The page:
Can’t get away from the phone calls, the e-mail and the Blackberry on vaction? Maybe you need to travel off the grid.
Forbes.com has a cool piece, with a great interactive map, about 20 places in the United States where your cellphone is guaranteed not to work. I can personally vouch for a broad swath of the Adirondacks, which I traversed often in recent years while the kid was at school in Montreal.
Of course most of us don’t want to get away from our own cellphones. We want to get away from other people’s cellphones, especially when we’re on vacation.
My own feelings on this have evolved thusly:
Sometime around 1990: I saw a man walking down the street with his young son on a Sunday afternoon in Manhattan, talking to his wife on a big, clunky cellphone about buying something at a bakery. I burst out laughing. What a pompous ass!
2001: I was hiking on a trail in Zion National Park in Utah and I heard some people talking on the trail up ahead. But it was only one person, talking, pausing, talking. I assumed he was a crazed psychopath talking to himself – until he came around a bend in the trail with a cellphone to his ear. What a freak!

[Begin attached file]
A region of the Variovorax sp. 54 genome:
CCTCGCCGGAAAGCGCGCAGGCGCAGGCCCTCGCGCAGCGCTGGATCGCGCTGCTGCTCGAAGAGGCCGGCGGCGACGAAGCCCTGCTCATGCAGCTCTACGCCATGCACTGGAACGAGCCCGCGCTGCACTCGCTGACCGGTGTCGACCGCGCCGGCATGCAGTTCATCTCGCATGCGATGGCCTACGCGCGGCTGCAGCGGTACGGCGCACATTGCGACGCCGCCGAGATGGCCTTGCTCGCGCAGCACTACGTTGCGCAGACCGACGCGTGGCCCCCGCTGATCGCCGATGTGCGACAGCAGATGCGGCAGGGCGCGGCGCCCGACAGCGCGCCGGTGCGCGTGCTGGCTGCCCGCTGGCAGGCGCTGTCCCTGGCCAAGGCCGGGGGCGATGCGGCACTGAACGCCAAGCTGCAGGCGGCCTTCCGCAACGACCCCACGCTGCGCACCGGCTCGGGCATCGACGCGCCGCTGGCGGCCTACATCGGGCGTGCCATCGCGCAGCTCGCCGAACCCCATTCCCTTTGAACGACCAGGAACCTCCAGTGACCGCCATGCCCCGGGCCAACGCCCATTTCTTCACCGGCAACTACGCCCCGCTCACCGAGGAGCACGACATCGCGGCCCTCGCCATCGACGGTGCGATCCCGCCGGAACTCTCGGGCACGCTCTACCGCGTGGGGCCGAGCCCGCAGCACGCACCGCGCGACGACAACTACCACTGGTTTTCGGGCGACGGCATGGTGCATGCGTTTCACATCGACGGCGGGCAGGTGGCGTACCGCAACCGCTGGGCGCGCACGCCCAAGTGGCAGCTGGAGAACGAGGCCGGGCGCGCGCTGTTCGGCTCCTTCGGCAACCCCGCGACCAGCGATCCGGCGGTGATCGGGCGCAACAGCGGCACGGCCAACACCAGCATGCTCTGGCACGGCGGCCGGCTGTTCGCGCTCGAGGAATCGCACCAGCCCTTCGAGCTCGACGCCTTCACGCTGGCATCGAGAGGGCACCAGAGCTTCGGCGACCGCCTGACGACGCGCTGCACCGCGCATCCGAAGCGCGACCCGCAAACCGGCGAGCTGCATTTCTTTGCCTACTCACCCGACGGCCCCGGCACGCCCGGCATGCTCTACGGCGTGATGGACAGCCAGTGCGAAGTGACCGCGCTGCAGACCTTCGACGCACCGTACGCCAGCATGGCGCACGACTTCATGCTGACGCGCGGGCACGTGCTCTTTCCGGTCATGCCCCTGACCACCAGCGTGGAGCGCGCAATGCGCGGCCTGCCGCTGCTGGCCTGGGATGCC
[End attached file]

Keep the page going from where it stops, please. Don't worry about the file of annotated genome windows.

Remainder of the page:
2004: I was at a restroom sink in the Lihue airport on Kauai, washing my hands, when a woman in one of the stalls starting talking to me. "Hello, are you there?" she said. "Hello?" I said, puzzled. "I’m in the bathroom," she said. "Me too," I said, before I realized she was on the phone in the bathroom stall. What a sicko!
2006: I got a Motorola Razr V3 quadband phone with one of those blinking Bluetooth headsets, and ended up using it in Russia and Scandinavia. I am SO cool.
2007: I wrote a stultifying six-part series about how to use a cellphone overseas. OK. Maybe I’ve become part of the problem.